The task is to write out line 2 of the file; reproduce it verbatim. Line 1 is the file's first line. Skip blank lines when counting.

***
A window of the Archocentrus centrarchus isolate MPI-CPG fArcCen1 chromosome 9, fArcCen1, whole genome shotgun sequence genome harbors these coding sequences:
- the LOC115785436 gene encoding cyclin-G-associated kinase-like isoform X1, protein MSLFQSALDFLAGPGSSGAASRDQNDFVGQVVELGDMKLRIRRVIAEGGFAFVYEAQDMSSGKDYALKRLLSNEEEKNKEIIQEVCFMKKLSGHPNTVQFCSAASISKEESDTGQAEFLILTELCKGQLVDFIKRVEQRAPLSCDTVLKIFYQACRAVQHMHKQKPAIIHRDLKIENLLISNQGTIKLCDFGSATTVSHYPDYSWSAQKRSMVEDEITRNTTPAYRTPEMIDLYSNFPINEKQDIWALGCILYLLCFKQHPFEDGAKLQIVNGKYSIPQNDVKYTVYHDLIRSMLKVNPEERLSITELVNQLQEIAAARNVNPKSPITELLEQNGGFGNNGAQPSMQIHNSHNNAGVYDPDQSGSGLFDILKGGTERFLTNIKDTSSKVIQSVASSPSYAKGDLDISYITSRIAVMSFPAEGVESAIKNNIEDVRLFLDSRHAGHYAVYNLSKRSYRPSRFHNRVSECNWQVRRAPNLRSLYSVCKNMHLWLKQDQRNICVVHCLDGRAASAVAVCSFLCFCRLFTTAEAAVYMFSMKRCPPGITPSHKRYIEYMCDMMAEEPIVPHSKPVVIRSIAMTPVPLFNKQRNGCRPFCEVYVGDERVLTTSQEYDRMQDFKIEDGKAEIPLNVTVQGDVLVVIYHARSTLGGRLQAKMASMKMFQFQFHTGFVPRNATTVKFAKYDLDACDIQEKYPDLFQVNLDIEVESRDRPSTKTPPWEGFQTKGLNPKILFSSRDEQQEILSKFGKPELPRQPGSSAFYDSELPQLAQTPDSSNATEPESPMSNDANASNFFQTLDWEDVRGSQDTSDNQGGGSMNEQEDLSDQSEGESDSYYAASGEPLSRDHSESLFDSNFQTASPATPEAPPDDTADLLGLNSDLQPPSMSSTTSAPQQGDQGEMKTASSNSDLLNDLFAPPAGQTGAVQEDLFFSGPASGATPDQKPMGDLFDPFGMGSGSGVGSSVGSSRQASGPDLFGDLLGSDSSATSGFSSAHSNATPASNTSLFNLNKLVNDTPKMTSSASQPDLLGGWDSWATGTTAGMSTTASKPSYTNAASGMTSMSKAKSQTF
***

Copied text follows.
- the LOC115785436 gene encoding cyclin-G-associated kinase-like isoform X1, protein MSLFQSALDFLAGPGSSGAASRDQNDFVGQVVELGDMKLRIRRVIAEGGFAFVYEAQDMSSGKDYALKRLLSNEEEKNKEIIQEVCFMKKLSGHPNTVQFCSAASISKEESDTGQAEFLILTELCKGQLVDFIKRVEQRAPLSCDTVLKIFYQACRAVQHMHKQKPAIIHRDLKIENLLISNQGTIKLCDFGSATTVSHYPDYSWSAQKRSMVEDEITRNTTPAYRTPEMIDLYSNFPINEKQDIWALGCILYLLCFKQHPFEDGAKLQIVNGKYSIPQNDVKYTVYHDLIRSMLKVNPEERLSITELVNQLQEIAAARNVNPKSPITELLEQNGGFGNNGAQPSMQIHNSHNNAGVYDPDQSGSGLFDILKGGTERFLTNIKDTSSKVIQSVASSPSYAKGDLDISYITSRIAVMSFPAEGVESAIKNNIEDVRLFLDSRHAGHYAVYNLSKRSYRPSRFHNRVSECNWQVRRAPNLRSLYSVCKNMHLWLKQDQRNICVVHCLDGRAASAVAVCSFLCFCRLFTTAEAAVYMFSMKRCPPGITPSHKRYIEYMCDMMAEEPIVPHSKPVVIRSIAMTPVPLFNKQRNGCRPFCEVYVGDERVLTTSQEYDRMQDFKIEDGKAEIPLNVTVQGDVLVVIYHARSTLGGRLQAKMASMKMFQFQFHTGFVPRNATTVKFAKYDLDACDIQEKYPDLFQVNLDIEVESRDRPSTKTPPWEGFQTKGLNPKILFSSRDEQQEILSKFGKPELPRQPGSSAFYDSELPQLAQTPDSSNATEPESPMSNDANASNFFQTLDWEDVRGSQDTSDNQGGGSMNEQEDLSDQSEGESDSYYAASGEPLSRDHSESLFDSNFQTASPATPEAPPDDTADLLGLNSDLQPPSMSSTTSAPQQGDQGEMKTASSNSDLLNDLFAPPAGQTGAVQEDLFFSGPASGATPDQKPMGDLFDPFGMGSGSGVGSSVGSSRQASGPDLFGDLLGSDSSATSGFSSAHSNATPASNTSLFNLNKLVNDTPKMTSSASQPDLLGGWDSWATGTTAGMSTTASKPSYTNAASGMTSMSKAKSQTF